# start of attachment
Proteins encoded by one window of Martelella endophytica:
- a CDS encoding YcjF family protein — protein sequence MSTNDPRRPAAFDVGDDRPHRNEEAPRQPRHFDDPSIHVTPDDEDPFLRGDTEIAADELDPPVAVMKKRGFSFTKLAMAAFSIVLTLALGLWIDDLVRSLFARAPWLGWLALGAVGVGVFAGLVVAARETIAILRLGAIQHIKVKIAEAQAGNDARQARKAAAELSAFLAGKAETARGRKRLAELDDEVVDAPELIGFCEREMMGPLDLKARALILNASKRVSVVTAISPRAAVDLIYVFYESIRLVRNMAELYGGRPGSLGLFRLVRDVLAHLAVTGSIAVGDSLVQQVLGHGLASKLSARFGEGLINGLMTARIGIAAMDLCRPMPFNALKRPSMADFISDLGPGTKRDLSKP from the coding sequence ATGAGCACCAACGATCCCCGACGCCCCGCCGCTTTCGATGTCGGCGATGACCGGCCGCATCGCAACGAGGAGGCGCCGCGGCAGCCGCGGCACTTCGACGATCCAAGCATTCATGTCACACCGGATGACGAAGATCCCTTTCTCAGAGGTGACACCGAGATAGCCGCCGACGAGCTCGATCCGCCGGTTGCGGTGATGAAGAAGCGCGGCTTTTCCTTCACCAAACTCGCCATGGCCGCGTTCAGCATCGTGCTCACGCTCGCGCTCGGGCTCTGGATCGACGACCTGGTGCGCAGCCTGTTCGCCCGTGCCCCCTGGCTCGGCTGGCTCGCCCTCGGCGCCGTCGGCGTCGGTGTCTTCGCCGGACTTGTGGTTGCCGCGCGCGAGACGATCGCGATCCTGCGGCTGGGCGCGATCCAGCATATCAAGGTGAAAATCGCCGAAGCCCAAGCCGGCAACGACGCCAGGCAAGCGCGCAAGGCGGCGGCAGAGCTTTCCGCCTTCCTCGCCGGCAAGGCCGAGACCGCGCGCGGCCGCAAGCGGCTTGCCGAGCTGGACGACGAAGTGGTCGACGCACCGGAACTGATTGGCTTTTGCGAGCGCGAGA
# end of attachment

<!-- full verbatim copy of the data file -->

Proteins encoded by one window of Martelella endophytica:
- a CDS encoding YcjF family protein — protein sequence MSTNDPRRPAAFDVGDDRPHRNEEAPRQPRHFDDPSIHVTPDDEDPFLRGDTEIAADELDPPVAVMKKRGFSFTKLAMAAFSIVLTLALGLWIDDLVRSLFARAPWLGWLALGAVGVGVFAGLVVAARETIAILRLGAIQHIKVKIAEAQAGNDARQARKAAAELSAFLAGKAETARGRKRLAELDDEVVDAPELIGFCEREMMGPLDLKARALILNASKRVSVVTAISPRAAVDLIYVFYESIRLVRNMAELYGGRPGSLGLFRLVRDVLAHLAVTGSIAVGDSLVQQVLGHGLASKLSARFGEGLINGLMTARIGIAAMDLCRPMPFNALKRPSMADFISDLGPGTKRDLSKP from the coding sequence ATGAGCACCAACGATCCCCGACGCCCCGCCGCTTTCGATGTCGGCGATGACCGGCCGCATCGCAACGAGGAGGCGCCGCGGCAGCCGCGGCACTTCGACGATCCAAGCATTCATGTCACACCGGATGACGAAGATCCCTTTCTCAGAGGTGACACCGAGATAGCCGCCGACGAGCTCGATCCGCCGGTTGCGGTGATGAAGAAGCGCGGCTTTTCCTTCACCAAACTCGCCATGGCCGCGTTCAGCATCGTGCTCACGCTCGCGCTCGGGCTCTGGATCGACGACCTGGTGCGCAGCCTGTTCGCCCGTGCCCCCTGGCTCGGCTGGCTCGCCCTCGGCGCCGTCGGCGTCGGTGTCTTCGCCGGACTTGTGGTTGCCGCGCGCGAGACGATCGCGATCCTGCGGCTGGGCGCGATCCAGCATATCAAGGTGAAAATCGCCGAAGCCCAAGCCGGCAACGACGCCAGGCAAGCGCGCAAGGCGGCGGCAGAGCTTTCCGCCTTCCTCGCCGGCAAGGCCGAGACCGCGCGCGGCCGCAAGCGGCTTGCCGAGCTGGACGACGAAGTGGTCGACGCACCGGAACTGATTGGCTTTTGCGAGCGCGAGA